The casino industry is officially split on Internet gaming.
A new Washington, D.C.-based coalition, backed by MGM Resorts International and the American Gaming Association, on Wednesday launched an effort to halt any congressional move to ban online wagering.
The Coalition for Consumer and Online Protection was formed in direct response to the Coalition to Stop Internet Gambling, which is backed by Las Vegas Sands Corp. CEO Sheldon Adelson and is seeking a federal ban on the activity.
Both MGM Resorts and Las Vegas Sands are members of the AGA. MGM Resorts Chairman Jim Murren is the current association board chairman and Las Vegas Sands President Michael Leven is a board member.
In an email to the AGA board, AGA CEO Geoff Freeman said the new coalition has the backing of commercial casinos, equipment manufacturers, Indian tribes and technology companies.
“This new entity is dedicated to creating a regulated Internet gaming marketplace and preventing a federal ban of online gaming,” Freeman said. “The coalition will operate exclusively at the federal level — encouraging Congress to embrace regulation as the best means to protect minors, detect money launderers and eliminate a dangerous black market.”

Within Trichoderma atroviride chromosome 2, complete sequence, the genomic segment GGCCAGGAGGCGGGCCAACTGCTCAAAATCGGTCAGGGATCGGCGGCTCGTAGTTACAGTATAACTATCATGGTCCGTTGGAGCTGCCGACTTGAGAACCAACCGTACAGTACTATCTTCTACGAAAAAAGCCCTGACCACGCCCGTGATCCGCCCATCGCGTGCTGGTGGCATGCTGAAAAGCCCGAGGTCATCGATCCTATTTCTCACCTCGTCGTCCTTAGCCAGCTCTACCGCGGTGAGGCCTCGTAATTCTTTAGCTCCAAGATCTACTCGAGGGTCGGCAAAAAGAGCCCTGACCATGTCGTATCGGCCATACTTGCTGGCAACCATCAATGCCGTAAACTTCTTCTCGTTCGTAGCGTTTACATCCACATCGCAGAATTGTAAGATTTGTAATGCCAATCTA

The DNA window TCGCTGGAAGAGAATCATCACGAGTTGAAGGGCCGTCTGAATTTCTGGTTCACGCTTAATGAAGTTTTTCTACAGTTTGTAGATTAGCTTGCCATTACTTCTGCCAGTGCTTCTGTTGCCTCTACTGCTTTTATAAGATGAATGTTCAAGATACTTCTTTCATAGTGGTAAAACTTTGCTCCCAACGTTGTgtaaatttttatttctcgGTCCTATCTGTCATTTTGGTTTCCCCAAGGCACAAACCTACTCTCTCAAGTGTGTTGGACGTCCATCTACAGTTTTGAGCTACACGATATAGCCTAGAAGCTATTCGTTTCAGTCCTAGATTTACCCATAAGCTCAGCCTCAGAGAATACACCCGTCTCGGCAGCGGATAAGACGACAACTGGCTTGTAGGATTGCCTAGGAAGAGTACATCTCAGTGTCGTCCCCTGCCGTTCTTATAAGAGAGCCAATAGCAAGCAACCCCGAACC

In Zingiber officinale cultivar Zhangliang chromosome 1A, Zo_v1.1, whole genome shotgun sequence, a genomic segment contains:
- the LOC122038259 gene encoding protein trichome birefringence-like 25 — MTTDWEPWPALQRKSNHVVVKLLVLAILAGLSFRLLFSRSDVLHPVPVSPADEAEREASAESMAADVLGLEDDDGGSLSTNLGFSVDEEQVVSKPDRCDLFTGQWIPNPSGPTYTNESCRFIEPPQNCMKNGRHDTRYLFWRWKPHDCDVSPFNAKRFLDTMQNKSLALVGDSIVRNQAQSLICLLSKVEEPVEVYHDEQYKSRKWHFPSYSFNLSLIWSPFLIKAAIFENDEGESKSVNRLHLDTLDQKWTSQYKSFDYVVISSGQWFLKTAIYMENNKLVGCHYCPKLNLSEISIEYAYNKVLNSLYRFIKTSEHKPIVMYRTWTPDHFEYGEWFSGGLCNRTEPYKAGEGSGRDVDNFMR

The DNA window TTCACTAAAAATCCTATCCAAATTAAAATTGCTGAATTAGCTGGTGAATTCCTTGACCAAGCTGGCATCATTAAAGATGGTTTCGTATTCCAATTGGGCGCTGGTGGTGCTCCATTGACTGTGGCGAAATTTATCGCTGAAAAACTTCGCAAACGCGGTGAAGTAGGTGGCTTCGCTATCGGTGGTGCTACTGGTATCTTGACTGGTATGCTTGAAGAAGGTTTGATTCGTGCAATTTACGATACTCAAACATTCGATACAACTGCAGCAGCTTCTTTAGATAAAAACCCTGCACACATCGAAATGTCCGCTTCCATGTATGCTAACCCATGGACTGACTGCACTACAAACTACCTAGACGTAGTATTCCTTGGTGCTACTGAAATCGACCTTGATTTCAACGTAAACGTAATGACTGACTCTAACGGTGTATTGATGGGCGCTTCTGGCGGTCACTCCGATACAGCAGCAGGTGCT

Kristen Orthman, a spokeswoman for Senate Majority Leader Harry Reid, D-Nev., said Reid “has long opposed the expansion of gambling beyond Nevada.” She said Reid wasn’t supportive of the AGA efforts to expand Internet gaming, other than poker.
Reid, she said, “understands the difference between games like online slots and games of skill, such as poker, and supports the efforts of states to decide for themselves whether to legalize Internet poker.”
The Coalition for Consumer and Online Protection said in a statement that a federal law banning online gaming wouldn’t stop the activity. Instead, a ban “would jeopardize consumer safety, allow for the existing overseas black market to thrive, stifle innovation and growth, and infringe on individuals’ and states’ rights.”